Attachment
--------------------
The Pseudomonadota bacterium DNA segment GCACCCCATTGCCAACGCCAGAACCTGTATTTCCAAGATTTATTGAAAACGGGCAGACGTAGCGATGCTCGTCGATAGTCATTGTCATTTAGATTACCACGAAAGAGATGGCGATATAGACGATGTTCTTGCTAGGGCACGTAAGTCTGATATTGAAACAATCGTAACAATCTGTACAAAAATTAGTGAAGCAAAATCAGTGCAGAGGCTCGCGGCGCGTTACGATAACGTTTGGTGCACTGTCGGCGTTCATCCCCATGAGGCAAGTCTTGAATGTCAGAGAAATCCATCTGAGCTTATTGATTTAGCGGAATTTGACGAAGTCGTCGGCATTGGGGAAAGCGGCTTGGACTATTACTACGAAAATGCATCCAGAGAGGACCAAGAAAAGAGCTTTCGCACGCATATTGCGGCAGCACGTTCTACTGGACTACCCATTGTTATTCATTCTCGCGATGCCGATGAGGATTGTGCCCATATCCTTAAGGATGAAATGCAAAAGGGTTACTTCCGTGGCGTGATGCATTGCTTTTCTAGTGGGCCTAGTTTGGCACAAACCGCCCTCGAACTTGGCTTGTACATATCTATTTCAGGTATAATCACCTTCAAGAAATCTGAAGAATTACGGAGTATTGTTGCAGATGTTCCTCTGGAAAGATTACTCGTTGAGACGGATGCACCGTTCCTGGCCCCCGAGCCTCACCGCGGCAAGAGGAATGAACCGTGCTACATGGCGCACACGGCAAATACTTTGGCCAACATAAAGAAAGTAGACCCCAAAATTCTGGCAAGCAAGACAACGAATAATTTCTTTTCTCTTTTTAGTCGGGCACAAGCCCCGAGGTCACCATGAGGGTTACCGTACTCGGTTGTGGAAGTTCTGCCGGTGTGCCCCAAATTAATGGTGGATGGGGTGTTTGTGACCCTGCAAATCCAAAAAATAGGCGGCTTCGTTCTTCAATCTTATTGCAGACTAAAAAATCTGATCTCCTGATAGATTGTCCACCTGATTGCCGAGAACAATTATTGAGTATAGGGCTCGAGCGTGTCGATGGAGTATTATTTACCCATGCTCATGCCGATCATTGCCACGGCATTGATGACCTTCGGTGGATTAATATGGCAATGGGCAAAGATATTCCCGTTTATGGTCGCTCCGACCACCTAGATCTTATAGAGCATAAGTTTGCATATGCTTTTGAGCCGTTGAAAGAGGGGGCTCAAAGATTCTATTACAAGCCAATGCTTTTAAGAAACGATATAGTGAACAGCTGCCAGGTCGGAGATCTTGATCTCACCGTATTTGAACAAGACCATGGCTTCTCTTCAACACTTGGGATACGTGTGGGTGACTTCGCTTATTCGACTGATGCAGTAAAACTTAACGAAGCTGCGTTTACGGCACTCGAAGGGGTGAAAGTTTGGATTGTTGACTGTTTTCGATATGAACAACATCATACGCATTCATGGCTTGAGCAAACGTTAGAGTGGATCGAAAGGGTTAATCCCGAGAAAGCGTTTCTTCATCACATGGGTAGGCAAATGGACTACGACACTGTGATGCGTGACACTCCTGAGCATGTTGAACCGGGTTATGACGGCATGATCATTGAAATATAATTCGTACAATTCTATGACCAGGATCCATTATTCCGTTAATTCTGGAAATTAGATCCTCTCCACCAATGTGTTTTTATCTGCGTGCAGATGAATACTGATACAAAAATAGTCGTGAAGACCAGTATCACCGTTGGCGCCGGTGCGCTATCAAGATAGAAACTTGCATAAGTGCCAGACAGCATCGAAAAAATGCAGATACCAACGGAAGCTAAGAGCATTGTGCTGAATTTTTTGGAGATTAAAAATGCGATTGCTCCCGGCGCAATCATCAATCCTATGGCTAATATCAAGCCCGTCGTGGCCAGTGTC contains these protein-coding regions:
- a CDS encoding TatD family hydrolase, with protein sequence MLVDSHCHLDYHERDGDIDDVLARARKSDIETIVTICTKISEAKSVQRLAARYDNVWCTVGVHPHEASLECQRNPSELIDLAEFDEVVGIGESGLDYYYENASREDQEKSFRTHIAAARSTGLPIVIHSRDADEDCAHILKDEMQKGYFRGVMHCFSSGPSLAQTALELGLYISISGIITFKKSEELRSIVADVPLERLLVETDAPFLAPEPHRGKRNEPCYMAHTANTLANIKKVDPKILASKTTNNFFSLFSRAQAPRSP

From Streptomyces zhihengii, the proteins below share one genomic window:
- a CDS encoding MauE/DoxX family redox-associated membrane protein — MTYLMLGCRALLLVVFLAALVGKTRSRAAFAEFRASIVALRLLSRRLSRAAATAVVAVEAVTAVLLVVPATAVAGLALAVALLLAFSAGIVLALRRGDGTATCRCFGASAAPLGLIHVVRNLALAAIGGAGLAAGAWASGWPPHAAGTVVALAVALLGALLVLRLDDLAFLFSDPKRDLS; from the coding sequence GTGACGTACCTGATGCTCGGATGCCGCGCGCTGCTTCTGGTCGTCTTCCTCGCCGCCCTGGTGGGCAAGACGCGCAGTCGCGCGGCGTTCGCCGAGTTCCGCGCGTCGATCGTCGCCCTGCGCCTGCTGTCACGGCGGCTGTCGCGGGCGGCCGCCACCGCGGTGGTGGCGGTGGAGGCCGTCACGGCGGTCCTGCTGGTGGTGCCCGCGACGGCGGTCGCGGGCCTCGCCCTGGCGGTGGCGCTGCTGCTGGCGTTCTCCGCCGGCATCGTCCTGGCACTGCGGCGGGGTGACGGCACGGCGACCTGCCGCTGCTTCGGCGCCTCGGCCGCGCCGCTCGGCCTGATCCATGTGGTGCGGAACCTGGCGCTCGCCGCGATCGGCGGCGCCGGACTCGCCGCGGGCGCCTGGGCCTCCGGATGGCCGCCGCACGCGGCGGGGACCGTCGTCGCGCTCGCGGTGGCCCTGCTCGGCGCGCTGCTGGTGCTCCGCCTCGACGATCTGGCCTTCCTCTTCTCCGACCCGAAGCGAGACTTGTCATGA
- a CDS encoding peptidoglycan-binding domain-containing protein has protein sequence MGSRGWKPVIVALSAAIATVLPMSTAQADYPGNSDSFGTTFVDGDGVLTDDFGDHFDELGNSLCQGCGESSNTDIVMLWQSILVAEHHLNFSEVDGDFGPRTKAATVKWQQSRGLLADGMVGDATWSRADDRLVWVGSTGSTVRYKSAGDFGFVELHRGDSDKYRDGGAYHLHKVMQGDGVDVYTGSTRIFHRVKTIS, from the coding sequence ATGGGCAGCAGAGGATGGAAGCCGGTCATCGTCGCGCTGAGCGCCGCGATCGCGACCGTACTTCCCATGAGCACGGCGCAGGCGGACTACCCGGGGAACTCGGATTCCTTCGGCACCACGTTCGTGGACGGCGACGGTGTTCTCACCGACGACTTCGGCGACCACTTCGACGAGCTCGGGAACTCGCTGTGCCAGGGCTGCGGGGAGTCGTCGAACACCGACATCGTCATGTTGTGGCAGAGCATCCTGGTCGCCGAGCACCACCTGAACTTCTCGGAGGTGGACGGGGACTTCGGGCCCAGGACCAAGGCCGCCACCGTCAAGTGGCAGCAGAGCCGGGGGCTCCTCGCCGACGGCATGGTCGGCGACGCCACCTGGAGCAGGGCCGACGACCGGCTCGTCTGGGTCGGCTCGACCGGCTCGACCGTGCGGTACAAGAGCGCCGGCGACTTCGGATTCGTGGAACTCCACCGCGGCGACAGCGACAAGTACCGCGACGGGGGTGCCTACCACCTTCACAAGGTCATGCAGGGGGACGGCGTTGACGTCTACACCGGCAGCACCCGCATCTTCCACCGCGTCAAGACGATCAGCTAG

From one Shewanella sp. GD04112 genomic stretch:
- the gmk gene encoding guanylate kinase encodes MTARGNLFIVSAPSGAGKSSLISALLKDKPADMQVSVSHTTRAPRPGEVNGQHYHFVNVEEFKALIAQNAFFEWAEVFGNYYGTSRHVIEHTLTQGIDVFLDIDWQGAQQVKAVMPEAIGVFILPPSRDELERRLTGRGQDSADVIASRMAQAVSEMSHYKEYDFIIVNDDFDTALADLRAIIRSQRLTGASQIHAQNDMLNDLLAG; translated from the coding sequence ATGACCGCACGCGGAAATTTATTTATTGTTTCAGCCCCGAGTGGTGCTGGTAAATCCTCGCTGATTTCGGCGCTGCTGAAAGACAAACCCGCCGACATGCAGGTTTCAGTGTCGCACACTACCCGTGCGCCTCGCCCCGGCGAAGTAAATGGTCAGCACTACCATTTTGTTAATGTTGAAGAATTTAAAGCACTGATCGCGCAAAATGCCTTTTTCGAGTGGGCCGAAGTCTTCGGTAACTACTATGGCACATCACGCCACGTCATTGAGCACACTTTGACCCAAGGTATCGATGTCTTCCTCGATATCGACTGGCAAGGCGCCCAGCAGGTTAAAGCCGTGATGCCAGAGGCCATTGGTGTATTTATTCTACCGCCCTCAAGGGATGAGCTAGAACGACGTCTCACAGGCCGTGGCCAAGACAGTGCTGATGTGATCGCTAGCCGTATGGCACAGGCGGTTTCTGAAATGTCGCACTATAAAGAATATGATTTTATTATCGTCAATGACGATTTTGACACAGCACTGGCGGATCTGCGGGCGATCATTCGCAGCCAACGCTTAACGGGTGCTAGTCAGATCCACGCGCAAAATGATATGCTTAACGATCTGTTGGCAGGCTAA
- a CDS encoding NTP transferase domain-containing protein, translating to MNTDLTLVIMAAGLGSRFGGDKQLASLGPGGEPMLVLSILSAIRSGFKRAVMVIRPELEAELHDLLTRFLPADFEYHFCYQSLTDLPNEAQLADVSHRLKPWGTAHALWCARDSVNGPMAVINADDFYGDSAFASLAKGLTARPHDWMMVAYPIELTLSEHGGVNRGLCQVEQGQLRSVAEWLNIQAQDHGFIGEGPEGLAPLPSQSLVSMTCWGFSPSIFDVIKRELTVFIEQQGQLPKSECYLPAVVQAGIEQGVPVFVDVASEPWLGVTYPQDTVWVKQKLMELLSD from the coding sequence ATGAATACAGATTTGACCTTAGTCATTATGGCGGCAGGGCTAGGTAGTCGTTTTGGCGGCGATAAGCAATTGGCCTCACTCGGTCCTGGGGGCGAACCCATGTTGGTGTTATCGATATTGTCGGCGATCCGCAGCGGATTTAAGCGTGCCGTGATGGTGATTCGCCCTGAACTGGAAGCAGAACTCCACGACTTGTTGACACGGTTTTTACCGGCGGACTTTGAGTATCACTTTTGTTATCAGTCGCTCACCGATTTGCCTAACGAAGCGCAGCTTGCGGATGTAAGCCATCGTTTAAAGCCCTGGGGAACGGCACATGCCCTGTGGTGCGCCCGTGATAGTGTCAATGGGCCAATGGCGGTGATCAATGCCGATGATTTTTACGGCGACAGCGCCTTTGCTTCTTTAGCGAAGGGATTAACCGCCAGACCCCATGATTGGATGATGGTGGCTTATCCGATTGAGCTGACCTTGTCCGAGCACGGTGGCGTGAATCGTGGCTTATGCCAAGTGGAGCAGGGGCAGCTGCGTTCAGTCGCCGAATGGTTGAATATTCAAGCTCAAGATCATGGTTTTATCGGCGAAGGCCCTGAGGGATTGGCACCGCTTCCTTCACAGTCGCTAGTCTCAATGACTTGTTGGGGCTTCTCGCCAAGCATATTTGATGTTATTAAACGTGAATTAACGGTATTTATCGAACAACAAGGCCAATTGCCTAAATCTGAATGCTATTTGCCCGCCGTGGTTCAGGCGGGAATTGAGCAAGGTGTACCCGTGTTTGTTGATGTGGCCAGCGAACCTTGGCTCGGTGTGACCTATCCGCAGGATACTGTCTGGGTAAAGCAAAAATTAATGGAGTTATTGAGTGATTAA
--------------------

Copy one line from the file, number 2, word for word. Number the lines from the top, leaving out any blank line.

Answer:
- a CDS encoding TatD family hydrolase, with protein sequence MLVDSHCHLDYHERDGDIDDVLARARKSDIETIVTICTKISEAKSVQRLAARYDNVWCTVGVHPHEASLECQRNPSELIDLAEFDEVVGIGESGLDYYYENASREDQEKSFRTHIAAARSTGLPIVIHSRDADEDCAHILKDEMQKGYFRGVMHCFSSGPSLAQTALELGLYISISGIITFKKSEELRSIVADVPLERLLVETDAPFLAPEPHRGKRNEPCYMAHTANTLANIKKVDPKILASKTTNNFFSLFSRAQAPRSP